Byrne seeks greater harmony on E.coli measures

- Last updated on GMT

Related tags: European union

European Health and Consumer Protection Commissioner David Byrne
has expressed his concern about the wide variations in measures to
combat E.coli contamination between EU Member States.

European Health and Consumer Protection Commissioner David Byrne has expressed his concern about the wide variations in measures to combat E.coli contamination between EU Member States.

Commenting on a report by the EU's Food and Veterinary Office, Byrne said that while there were several excellent examples of good practices, there was still much to be done in some Member States to effectively combat contamination.

The FVO's studied the controls over verocytotoxigenic Escherichia coli (VTEC) in Belgium, Denmark, France, Germany, Portugal and Sweden over the last year, and showed that all were aware of the risks that the bacteria posed to public health. The FVO focused primarily on plants handling red meat, meat products and milk and milk products.

"VTEC and other food-borne pathogens are a major health concern,"​ said Byrne. "The new legislation we have proposed on food hygiene and zoonotic diseases offers the right framework for implementing improvements in the way they are controlled, but in the meantime national authorities are well-advised to look at the best practices identified and to start applying them wherever possible."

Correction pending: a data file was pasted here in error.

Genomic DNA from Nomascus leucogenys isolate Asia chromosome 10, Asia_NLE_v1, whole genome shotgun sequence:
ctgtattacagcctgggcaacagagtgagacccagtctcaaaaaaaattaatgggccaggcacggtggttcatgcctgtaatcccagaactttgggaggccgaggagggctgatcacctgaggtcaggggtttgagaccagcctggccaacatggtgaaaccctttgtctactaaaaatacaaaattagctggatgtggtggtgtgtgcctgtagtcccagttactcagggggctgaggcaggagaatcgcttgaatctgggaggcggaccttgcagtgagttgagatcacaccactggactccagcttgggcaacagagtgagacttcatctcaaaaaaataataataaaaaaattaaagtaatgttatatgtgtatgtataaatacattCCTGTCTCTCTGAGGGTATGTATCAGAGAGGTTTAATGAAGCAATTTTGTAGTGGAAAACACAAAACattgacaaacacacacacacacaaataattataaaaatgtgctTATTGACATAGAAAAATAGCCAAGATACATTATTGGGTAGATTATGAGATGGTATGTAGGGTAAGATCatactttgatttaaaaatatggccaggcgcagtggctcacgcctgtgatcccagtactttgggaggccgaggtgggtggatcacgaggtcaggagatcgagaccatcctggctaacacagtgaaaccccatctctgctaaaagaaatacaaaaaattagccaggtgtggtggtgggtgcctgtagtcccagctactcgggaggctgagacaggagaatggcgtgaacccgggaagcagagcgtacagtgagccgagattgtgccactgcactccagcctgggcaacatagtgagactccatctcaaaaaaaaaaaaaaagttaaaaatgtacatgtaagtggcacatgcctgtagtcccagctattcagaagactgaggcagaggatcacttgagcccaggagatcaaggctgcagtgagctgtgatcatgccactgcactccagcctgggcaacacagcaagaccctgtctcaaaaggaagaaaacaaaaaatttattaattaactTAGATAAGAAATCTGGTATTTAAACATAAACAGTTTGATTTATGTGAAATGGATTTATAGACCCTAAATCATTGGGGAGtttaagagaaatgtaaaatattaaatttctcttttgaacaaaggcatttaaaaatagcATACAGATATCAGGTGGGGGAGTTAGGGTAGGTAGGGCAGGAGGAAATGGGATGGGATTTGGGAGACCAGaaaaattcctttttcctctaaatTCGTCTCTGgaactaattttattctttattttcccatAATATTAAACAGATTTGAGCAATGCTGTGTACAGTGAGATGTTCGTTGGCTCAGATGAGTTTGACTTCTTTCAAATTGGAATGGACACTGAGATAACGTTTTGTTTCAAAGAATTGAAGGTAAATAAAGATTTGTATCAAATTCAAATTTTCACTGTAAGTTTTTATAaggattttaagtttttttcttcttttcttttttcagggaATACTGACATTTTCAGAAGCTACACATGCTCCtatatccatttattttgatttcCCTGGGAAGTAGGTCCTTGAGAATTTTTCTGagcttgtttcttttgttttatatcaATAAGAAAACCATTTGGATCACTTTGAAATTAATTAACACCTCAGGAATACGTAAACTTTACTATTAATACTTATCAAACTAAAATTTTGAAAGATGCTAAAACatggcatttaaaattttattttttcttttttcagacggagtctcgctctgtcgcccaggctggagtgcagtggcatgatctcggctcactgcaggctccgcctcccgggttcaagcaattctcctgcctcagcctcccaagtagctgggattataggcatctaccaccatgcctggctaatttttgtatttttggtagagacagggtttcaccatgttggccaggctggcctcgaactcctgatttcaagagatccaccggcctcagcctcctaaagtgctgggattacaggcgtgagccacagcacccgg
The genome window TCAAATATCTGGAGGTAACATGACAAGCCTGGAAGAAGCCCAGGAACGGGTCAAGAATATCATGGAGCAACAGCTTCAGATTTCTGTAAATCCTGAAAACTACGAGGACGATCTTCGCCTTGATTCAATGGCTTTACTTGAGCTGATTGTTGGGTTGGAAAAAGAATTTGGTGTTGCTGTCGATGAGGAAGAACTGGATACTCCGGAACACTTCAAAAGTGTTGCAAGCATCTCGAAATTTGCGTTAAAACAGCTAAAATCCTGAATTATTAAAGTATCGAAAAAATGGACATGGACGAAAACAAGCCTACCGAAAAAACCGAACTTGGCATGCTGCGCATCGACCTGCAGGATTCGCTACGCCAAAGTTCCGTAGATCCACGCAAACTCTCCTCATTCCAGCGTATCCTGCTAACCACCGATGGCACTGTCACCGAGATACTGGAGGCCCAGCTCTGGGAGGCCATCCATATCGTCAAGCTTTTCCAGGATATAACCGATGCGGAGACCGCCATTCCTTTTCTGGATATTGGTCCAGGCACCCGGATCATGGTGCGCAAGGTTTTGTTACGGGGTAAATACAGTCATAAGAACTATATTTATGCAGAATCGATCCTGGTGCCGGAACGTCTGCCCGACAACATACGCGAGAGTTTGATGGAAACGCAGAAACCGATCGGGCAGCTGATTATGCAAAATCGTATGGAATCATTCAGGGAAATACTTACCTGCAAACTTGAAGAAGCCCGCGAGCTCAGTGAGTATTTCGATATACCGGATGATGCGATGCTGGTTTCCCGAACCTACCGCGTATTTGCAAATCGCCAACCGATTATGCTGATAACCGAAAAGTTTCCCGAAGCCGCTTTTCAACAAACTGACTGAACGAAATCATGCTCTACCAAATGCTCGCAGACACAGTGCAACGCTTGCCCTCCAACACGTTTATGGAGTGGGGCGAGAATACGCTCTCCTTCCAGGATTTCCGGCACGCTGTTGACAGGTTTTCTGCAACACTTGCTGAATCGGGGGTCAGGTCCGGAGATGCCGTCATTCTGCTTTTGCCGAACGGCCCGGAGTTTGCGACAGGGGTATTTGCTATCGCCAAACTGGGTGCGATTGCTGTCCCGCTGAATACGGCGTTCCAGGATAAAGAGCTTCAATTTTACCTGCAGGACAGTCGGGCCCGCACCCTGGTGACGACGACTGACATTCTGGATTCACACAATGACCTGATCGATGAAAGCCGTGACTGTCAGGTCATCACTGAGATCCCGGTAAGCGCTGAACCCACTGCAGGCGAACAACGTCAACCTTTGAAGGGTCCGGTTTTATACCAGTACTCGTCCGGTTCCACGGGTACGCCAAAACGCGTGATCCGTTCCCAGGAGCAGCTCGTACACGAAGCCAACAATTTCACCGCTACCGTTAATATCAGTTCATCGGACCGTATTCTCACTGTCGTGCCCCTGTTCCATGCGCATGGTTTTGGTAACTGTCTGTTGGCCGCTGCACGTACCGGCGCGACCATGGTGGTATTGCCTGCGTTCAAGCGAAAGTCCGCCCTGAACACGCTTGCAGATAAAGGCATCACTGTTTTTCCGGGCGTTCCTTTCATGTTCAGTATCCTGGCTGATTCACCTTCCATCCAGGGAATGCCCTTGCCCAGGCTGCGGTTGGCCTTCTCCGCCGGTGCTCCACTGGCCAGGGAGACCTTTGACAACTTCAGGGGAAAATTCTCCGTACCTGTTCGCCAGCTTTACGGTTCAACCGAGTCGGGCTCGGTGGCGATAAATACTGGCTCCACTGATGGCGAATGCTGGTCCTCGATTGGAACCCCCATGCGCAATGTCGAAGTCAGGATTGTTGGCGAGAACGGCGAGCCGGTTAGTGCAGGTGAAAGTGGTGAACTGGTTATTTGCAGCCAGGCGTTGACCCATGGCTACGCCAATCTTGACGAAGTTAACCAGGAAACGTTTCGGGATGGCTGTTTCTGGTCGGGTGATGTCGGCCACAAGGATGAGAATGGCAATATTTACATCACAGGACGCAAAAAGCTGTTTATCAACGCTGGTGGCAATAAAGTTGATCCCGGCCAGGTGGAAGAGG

The approach followed in monitoring and controlling outbreaks in both the animal and human populations varies considerably from country to country, the FVO's report said. As with other food-borne pathogens, the real prevalence of VTEC in humans appeared to be generally under-estimated.

The FVO in particular stressed the need for co-ordinated research into the prevalence of VTEC at the different stages of the food production chain and recommended joint action by the European Commission and Member States to develop guidelines for a more consistent approach to the detection, notification, prevention, control and investigation of VTEC outbreaks in the animal and human populations.

There is currently no specific EU legislation prescribing what kind of controls national authorities should implement with respect to E.coli contamination in the food chain, although the European Commission is working on improving the current legislative rules to enhance the protection of consumer safety.

Related topics: Regulation & Policy

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